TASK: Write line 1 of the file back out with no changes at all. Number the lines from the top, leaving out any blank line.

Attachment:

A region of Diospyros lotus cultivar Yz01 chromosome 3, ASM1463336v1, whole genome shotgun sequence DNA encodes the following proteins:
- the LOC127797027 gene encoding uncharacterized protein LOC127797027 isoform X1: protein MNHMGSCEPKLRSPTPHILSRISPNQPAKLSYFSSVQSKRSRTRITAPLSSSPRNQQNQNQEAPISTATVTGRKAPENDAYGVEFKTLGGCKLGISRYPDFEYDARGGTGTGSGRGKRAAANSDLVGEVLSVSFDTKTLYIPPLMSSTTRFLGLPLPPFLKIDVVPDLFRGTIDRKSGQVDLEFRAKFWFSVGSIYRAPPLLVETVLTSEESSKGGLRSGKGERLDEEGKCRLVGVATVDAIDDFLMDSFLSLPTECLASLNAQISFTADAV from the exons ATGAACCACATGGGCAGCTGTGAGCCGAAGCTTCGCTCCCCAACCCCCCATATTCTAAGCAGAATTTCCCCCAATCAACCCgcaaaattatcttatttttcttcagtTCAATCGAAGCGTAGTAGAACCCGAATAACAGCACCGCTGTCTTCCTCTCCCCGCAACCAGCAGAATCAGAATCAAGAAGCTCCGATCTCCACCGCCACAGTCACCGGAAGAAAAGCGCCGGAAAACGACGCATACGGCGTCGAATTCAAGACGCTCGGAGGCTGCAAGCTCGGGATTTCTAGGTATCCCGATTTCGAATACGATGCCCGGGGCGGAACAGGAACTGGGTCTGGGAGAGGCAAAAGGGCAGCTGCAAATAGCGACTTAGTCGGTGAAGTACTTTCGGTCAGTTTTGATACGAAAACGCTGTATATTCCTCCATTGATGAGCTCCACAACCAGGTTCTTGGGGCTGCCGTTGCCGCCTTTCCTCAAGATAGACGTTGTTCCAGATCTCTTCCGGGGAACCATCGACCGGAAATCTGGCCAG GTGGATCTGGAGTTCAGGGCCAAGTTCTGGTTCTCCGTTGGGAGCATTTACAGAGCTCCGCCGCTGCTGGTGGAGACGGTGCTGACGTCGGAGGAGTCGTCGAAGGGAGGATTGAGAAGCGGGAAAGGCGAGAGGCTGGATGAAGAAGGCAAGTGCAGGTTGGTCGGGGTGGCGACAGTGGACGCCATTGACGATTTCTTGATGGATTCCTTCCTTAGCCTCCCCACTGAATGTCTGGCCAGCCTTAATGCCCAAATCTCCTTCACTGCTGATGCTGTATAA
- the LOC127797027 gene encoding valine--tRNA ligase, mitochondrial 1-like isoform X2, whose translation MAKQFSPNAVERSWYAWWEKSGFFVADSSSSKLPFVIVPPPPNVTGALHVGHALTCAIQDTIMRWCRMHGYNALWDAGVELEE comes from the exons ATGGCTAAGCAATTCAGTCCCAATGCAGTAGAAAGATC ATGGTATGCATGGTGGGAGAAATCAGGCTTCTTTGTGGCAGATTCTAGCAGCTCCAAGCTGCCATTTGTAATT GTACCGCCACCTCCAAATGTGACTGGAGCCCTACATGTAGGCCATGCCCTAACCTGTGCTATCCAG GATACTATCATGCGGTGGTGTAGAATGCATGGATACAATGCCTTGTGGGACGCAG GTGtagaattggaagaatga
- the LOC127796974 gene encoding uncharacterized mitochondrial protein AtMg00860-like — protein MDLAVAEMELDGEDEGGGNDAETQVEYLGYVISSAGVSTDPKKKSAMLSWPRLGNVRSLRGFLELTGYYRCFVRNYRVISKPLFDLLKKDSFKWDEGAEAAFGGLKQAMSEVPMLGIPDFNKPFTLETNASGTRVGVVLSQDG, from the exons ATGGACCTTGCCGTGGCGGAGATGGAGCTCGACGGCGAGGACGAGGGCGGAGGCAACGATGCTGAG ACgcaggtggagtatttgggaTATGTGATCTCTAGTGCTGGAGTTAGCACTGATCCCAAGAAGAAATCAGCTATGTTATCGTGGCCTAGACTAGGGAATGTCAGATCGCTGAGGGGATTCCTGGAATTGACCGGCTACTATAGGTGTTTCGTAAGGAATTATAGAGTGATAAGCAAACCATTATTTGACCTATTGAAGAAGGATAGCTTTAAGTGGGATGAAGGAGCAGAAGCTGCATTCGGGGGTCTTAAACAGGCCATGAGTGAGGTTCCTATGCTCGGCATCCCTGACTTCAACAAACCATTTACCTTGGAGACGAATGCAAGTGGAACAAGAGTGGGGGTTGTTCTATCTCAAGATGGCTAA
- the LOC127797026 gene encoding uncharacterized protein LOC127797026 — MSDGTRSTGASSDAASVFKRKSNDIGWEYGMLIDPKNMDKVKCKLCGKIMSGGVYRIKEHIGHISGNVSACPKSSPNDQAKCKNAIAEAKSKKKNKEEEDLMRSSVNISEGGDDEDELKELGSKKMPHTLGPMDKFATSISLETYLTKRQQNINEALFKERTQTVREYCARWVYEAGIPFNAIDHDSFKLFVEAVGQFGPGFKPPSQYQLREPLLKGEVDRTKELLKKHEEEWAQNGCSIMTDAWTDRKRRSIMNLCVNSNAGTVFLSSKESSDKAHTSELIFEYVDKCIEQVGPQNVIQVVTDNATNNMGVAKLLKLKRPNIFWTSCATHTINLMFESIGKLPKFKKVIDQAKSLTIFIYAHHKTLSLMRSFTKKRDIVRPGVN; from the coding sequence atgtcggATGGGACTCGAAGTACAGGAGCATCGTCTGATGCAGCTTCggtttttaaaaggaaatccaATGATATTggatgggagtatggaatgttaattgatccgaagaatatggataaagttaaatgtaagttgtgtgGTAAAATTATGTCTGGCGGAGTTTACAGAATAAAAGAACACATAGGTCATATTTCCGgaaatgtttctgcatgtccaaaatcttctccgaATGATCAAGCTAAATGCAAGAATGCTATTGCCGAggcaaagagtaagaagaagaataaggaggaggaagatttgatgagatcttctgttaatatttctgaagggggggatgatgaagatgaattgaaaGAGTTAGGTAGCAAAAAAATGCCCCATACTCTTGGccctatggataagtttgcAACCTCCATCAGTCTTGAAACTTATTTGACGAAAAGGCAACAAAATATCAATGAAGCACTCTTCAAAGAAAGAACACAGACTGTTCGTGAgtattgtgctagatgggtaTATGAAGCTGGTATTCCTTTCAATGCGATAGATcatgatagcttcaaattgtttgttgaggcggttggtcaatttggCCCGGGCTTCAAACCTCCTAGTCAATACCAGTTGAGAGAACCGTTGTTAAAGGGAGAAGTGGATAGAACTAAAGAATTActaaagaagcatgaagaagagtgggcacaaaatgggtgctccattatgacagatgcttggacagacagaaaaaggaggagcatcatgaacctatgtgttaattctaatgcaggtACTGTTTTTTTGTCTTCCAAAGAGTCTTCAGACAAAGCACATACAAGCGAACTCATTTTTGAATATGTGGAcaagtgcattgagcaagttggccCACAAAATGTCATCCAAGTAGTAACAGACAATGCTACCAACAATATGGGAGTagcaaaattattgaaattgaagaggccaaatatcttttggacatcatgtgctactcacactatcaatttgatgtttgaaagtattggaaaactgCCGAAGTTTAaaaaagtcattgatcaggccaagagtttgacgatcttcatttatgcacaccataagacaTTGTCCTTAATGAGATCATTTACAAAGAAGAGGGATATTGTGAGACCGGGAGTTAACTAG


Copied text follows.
A region of Diospyros lotus cultivar Yz01 chromosome 3, ASM1463336v1, whole genome shotgun sequence DNA encodes the following proteins: